The xx: Coexist

Music Reviews
The xx: Coexist

One night in April, the xx set up some recording gear and a couple of cameras in a Tokyo hotel room. The resulting video shows singer Romy Madley Croft delicately plucking her guitar and whisper-singing Coexist’s first track, “Angels,” in what’s closer to a dulcet confession than a live performance. Brief cutaways reveal best friend and musical partner Oliver Sim dressed in his customary all-black, languidly sprawled on white sheets next to three balloons in white, pink and red—the only visual hint that Madley Croft is across the room professing her love of an unknown someone. Sim looks groggy, half asleep as he stares at his bandmate.

Taking into account some possible jetlag and tour fatigue, those cutaways point to a larger question about the xx’s new album: If the most intimate song on Coexist can lull a bandmate to sleep when the camera is rolling, have these young, moody Brits taken their carefully groomed minimalism too far?

If the xx’s self-titled debut told us anything, it was that less is more. On Coexist, longtime pals Sim, Madley Croft and beat-maker Jamie Smith (aka Jamie xx) try to prove that even less is even more. Now in their 20s and boasting a Mercury Prize—not to mention Smith’s work on songs by Gil Scott-Heron, Drake and Radiohead—the xx had the opportunity to go big in every way possible. And yet by paring down, letting silence find a foothold and linger awhile, the band has crafted a follow-up that’s often as arresting as the debut.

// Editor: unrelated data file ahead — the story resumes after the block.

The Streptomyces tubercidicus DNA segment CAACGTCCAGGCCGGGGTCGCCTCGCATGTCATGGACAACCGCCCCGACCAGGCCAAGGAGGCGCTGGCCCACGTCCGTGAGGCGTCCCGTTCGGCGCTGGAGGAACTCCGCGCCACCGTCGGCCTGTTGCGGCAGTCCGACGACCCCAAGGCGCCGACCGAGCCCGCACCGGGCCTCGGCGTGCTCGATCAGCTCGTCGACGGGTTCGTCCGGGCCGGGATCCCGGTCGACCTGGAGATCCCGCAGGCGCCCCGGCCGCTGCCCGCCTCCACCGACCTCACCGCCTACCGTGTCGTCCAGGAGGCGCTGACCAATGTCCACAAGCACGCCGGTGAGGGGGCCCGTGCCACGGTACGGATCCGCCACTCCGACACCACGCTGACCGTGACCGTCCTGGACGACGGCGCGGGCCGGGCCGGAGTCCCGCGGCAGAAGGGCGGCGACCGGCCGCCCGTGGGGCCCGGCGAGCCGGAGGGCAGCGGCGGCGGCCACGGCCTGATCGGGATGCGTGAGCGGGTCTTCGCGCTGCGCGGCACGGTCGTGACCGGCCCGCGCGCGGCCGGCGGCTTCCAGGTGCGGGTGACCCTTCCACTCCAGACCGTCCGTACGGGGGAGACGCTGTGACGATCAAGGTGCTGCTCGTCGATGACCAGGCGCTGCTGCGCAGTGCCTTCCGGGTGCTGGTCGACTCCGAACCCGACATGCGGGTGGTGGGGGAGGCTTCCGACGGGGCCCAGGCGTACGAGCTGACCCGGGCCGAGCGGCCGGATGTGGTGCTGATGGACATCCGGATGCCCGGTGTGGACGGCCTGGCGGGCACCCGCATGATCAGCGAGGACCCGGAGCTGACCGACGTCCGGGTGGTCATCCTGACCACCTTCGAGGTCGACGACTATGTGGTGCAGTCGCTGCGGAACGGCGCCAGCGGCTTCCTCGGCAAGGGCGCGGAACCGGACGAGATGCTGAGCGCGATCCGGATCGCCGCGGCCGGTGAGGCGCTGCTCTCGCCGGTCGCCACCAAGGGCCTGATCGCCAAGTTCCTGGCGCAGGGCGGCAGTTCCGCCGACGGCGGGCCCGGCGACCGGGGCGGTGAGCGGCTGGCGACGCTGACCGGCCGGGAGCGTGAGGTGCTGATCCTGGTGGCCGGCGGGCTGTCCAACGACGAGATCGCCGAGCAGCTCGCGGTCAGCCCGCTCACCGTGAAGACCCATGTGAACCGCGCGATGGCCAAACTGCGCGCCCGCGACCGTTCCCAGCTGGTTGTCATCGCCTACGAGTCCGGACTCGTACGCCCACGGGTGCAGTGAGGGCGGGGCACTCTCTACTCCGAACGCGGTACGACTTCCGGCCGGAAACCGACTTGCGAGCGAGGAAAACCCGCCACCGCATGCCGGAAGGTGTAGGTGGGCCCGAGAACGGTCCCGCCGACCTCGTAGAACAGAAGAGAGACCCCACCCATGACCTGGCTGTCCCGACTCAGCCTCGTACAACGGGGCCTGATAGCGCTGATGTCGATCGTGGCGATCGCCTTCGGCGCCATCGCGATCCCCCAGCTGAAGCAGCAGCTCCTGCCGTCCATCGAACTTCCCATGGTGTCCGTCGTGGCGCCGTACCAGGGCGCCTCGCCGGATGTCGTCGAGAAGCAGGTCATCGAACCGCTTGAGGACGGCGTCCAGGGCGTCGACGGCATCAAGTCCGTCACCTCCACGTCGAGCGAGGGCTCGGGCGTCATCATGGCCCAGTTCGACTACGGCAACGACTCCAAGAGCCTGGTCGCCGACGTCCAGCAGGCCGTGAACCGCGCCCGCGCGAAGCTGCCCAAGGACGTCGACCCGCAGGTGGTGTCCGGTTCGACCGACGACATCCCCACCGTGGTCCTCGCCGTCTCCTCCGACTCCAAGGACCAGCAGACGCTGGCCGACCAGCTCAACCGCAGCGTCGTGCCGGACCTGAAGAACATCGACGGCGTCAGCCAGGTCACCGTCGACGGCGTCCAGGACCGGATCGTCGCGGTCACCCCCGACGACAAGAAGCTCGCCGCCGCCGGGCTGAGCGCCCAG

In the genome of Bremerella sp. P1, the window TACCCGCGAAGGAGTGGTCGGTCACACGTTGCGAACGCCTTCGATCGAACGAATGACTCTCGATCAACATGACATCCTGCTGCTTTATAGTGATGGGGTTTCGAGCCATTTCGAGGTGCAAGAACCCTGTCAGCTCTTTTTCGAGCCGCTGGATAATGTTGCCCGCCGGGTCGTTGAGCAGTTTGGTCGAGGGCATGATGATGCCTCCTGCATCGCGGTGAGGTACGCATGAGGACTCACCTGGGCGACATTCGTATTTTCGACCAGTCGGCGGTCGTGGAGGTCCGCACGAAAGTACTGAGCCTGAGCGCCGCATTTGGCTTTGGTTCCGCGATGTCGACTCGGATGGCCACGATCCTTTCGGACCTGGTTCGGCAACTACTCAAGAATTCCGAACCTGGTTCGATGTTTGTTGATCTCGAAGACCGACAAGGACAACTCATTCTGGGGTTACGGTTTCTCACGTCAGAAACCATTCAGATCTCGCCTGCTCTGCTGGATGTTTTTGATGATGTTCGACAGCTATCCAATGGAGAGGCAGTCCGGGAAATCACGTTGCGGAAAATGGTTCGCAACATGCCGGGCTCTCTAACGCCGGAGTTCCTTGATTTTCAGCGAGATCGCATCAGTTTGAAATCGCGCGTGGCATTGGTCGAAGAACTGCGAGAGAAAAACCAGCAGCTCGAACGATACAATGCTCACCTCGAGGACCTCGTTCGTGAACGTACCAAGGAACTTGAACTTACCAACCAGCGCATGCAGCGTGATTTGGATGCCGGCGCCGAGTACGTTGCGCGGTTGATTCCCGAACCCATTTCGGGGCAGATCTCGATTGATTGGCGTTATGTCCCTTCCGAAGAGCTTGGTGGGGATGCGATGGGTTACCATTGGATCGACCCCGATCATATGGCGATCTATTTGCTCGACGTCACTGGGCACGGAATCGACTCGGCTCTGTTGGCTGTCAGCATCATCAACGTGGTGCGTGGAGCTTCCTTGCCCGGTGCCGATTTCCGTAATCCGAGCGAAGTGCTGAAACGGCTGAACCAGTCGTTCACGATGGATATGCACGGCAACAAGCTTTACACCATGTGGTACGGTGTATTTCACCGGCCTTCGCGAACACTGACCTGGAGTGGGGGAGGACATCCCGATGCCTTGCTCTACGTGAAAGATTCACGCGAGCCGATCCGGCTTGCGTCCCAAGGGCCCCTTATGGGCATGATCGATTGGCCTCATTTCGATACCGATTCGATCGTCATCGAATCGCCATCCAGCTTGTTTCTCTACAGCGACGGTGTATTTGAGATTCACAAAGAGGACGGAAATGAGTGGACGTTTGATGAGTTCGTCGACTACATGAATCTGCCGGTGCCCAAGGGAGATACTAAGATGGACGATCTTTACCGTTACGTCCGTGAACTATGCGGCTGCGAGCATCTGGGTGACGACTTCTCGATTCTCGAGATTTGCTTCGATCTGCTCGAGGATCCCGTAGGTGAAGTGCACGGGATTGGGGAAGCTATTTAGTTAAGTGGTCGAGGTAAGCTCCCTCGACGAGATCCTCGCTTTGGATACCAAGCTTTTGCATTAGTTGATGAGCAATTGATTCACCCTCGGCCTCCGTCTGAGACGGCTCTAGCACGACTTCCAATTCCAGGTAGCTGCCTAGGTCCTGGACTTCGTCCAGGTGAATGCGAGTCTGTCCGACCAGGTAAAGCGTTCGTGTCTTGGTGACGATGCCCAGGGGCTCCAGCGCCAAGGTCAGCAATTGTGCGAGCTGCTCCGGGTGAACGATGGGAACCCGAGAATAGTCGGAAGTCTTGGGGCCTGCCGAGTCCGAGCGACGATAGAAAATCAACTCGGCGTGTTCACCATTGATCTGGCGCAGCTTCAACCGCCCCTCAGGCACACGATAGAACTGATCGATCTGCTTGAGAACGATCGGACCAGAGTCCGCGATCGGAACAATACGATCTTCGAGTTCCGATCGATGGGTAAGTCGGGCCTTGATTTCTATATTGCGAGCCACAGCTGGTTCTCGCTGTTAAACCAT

Coexist takes more work, though. Unlike the first record, there’s no obvious choice for TV commercial background music or for prime-time dramas to use when lovers lock eyes (though “Angels” or “Reunion” could work). It’s a calculated tradeoff: use space and silence to heighten an album’s intimacy, lose some immediacy. Still, the aching, yearning vocals that Madley Croft, in particular, borrows from R&B lend the record tenderness, taking songs that on first listen may seem icy and distant and transforming them over time into warm, cozy confessionals. And really, how could the xx’s lyrics (e.g. “It’s like the sunset in your eyes I never want to erase”) ever remain at arm’s length, no matter who’s singing them? If anything, the xx’s stylized sound is the main reason more people don’t roll their eyes and write off the lyrics as hack emotionalism. The xx can use a line that’s been used a thousand times and make you feel like you’re hearing it for the first time.

Along with the airiness, the goth-R&B and that instantly recognizable, reverberating guitar, Coexist has some beat-heavy moments, too. The band hinted at this in interviews before the release, often citing house music as an influence on the record. “Swept Away” is propelled by a beat out of the Burial playbook for almost five minutes, making it not only the group’s longest song to date but also the closest Smith has come to making an xx song into a club track. (No bass drop, kids.)

Coexist ends with Madley Croft and Sim addressing each other in song for the first time, expressing their platonic devotion in the most sincere, non-platonic language possible: “I will give you me and we’ll be us / And there’s no one else who knows me like you do.” Given that, Madley Croft likely doesn’t mind a bit that her songs can lull her bandmate—or you—to sleep, because as you succumb, you’ll hear something beautiful, simple and true.

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